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Winter Condensation Tips for Tenants


By EnviroVent Feb 19, 2020

We all know winter is a pretty miserable time, the weather is against us and after the excitement of Christmas there’s not much to look forward to other than summer. Winter also tends to exasperate existing issues, cracks and leaks worsen and we put our boilers through their paces. Winter is also the worse time for condensation which also means issues such as damp and mould plague our homes.  

Condensation is the most common form of damp and occurs because water vapour in the air deposits itself on surfaces that are at lower temperatures. Condensation problems tend to be at the worst in the winter months as we want to make our home’s as airtight as possible, we do not leave any freedom for excess moisture to escape so instead it condenses. 

Excess moisture in a property then leads to mould growth and potentially even black mould which can be damaging to the occupants health. Exposure to damp and mouldy environments may cause a variety of health effects, or none at all. Some people are sensitive to moulds. For these people, moulds can cause nasal stuffiness, throat irritation, coughing or wheezing, eye irritation, or, in some cases, skin irritation. People with mould allergies may have more severe reactions. Immune-compromised people and people with chronic lung illnesses, such as obstructive lung disease, may get serious infections in their lungs when they are exposed to mould.

As a tenant it can be difficult to assess where you stand when it comes to a properties issues when facing extreme weather. Of course, if there is a leak, a broken window or a burst pipe then the landlord is responsible for resolving. However, as a tenant you are expecting to do everything in your power to help maintain a property’s condition. With regards to condensation both tenants and landlords have a responsibility. Landlords should ensure adequate ventilation is in place and tenants have everything they need to create a condensation free environment. Additionally, tenants must also ensure their lifestyle doesn’t create unnecessary, avoidable excess moisture. 

When it comes to condensation and the issues it causes, prevention is the best method so we have put together some top winter condensation prevention tips;

1) Close kitchen and bathroom doors –

when cooking or showering keep the door closed to prevent the moisture from escaping.

2) Make sure you turn the extractor fan on –

ideally turn on before showering or cooking and then leave on for at least twenty minutes afterwards.

3) Use pan/pot lids when cooking –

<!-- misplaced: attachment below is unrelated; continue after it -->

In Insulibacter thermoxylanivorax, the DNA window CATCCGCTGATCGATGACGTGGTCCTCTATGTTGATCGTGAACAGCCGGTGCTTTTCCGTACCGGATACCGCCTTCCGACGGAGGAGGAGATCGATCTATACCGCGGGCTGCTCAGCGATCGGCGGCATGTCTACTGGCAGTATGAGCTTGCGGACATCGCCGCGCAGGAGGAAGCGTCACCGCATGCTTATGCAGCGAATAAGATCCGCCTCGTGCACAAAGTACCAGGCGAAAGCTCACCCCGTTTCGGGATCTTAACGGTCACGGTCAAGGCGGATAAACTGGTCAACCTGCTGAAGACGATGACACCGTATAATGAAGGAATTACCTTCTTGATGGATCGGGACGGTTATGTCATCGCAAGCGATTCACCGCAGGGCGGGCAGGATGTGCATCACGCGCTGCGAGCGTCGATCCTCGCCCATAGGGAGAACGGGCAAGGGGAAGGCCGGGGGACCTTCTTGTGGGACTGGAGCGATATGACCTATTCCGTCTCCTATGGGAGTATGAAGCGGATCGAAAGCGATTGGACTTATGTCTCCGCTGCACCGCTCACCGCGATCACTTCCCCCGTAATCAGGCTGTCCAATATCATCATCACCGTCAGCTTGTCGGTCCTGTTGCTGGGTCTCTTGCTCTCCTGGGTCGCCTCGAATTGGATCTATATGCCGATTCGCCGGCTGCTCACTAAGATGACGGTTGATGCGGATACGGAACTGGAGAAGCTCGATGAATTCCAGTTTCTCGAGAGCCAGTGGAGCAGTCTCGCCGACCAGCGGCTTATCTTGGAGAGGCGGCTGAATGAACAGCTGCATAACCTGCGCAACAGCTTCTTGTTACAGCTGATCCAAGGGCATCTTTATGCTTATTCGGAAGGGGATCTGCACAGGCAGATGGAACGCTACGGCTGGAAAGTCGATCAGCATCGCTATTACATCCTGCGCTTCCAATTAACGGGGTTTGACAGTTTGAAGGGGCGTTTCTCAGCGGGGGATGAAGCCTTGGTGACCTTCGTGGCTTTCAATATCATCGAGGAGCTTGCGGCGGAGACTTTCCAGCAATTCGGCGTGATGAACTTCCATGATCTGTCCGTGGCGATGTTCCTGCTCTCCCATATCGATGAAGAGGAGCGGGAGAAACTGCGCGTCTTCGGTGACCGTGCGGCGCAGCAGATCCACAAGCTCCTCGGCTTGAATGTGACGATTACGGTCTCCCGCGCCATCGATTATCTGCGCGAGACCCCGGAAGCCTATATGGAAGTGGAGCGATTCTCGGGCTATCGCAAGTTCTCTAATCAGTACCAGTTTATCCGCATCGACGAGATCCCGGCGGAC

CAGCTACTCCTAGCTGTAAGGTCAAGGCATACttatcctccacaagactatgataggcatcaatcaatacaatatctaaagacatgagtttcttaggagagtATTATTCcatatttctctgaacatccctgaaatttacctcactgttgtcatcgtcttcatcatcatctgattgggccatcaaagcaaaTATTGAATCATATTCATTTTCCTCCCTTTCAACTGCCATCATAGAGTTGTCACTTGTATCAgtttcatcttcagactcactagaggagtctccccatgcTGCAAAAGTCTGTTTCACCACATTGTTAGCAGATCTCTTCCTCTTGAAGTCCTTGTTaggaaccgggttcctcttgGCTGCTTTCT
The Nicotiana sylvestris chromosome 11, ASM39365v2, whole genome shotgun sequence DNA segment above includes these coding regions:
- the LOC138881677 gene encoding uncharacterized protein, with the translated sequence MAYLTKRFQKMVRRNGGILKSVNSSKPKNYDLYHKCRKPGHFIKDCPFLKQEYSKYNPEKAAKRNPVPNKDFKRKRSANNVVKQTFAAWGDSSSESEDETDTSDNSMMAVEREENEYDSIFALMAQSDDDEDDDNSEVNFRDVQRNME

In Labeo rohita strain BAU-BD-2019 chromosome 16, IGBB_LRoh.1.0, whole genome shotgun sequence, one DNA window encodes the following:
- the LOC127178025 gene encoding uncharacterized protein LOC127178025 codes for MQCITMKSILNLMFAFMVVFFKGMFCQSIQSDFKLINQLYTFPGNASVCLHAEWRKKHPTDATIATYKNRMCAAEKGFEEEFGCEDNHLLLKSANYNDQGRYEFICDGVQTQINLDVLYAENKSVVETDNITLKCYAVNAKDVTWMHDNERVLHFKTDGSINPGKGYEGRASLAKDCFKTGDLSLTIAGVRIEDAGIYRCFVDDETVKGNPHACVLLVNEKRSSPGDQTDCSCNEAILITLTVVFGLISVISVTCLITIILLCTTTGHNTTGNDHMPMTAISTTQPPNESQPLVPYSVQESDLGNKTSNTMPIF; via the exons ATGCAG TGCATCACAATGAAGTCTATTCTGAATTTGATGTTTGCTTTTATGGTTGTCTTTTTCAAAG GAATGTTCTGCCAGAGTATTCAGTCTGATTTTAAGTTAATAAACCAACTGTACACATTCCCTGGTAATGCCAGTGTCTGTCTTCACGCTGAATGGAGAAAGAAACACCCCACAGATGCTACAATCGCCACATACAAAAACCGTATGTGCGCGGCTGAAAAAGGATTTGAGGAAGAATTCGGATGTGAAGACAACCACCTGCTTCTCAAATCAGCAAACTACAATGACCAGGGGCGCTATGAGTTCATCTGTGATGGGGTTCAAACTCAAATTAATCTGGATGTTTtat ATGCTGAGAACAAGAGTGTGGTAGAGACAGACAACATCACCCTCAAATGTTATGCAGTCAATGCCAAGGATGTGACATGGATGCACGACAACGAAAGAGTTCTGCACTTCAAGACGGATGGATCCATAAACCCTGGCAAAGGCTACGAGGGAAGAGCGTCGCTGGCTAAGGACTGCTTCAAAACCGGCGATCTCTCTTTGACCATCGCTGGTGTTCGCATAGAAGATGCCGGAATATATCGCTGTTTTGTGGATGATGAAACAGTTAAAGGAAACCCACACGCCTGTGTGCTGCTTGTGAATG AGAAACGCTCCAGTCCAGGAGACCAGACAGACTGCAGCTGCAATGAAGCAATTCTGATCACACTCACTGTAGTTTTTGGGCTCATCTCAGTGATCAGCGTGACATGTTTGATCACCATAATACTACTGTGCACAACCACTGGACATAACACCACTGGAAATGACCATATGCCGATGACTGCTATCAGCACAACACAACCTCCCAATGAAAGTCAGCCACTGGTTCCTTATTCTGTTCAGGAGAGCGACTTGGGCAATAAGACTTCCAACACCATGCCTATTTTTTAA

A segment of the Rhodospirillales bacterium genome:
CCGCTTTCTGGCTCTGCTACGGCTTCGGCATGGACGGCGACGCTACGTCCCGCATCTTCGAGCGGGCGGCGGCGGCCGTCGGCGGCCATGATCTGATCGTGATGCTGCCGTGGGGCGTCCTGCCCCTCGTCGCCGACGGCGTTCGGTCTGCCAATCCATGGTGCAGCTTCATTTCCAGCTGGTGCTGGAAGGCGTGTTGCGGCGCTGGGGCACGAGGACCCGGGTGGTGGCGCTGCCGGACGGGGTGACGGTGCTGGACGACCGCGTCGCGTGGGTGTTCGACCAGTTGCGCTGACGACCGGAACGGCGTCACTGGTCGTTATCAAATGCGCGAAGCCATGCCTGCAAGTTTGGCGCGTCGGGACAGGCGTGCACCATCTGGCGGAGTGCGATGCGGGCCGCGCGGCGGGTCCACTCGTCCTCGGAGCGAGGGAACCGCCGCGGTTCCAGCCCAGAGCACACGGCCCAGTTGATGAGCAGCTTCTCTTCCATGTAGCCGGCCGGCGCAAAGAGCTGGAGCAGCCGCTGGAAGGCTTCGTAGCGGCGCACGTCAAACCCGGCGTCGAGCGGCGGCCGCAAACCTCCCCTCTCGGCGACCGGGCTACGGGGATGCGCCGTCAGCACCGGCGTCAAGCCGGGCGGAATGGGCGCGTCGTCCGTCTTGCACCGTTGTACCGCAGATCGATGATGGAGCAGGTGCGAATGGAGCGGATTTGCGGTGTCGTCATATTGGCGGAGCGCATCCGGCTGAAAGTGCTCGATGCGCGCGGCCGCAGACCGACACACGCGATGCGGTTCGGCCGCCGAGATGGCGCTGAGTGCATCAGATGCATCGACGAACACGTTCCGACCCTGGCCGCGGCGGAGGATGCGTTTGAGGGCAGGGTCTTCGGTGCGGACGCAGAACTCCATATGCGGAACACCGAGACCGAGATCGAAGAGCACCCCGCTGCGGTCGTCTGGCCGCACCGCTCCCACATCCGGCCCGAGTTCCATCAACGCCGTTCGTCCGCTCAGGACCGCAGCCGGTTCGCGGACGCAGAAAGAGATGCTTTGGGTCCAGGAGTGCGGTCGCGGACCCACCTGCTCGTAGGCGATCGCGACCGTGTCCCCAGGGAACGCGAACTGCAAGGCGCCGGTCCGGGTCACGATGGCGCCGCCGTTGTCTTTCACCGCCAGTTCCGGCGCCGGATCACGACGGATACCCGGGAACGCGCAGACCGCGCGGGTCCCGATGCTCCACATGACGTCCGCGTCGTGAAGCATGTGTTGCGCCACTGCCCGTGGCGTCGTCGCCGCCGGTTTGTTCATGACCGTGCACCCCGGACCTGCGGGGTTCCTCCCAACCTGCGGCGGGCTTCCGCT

this will help reduce the moisture.

4) Move furniture away from walls -

make sure that your furniture is at least 50mm away from the surrounding walls so that air can circulate around the property. Try to ensure that your wardrobes are placed against internal walls in your bedroom which will be less cold than external walls and less likely to cause damp and mould problems.

5) Open the windows when you can -

If you use a room on a regular basis, such as a living room and the weather is not cold outside, open a window slightly to improve the ventilation in the room. Breathing is a major cause of condensation so this will help to improve the ventilation in your property.

6) Wipe down windowsills -

to remove sitting moisture.

7) Leave internal doors open-

to let the air circulate.

8) Use bath-mats to avoid saturating bathroom floors when getting a bath or shower.

The bath-mat should help soak up some of the moisture, helping to reduce the condensation in the room.  

9) Do not overfill your wardrobes or kitchen cupboards.

A lack of ventilation and air moisture trapped in warm overfilled cupboards can become a breeding ground for mould as the air is not able to circulate freely inside. You might notice a musty smell or clothes might have a damp feeling to them which is a sure sign that the cupboard is overfilled.

10) Monitor any potential issues -

and if you spot something report it straight away to your landlord or letting agent.

Remember if you do notice any issues with your ventilation system/s you always need to report it to your landlord, letting agent or property manager first. If there is not an official process in place you should telephone then follow-up with an email so any issues are logged in writing. If you are experiencing difficulties in getting an issue in your rented property resolved, you should contact Citizens Advice.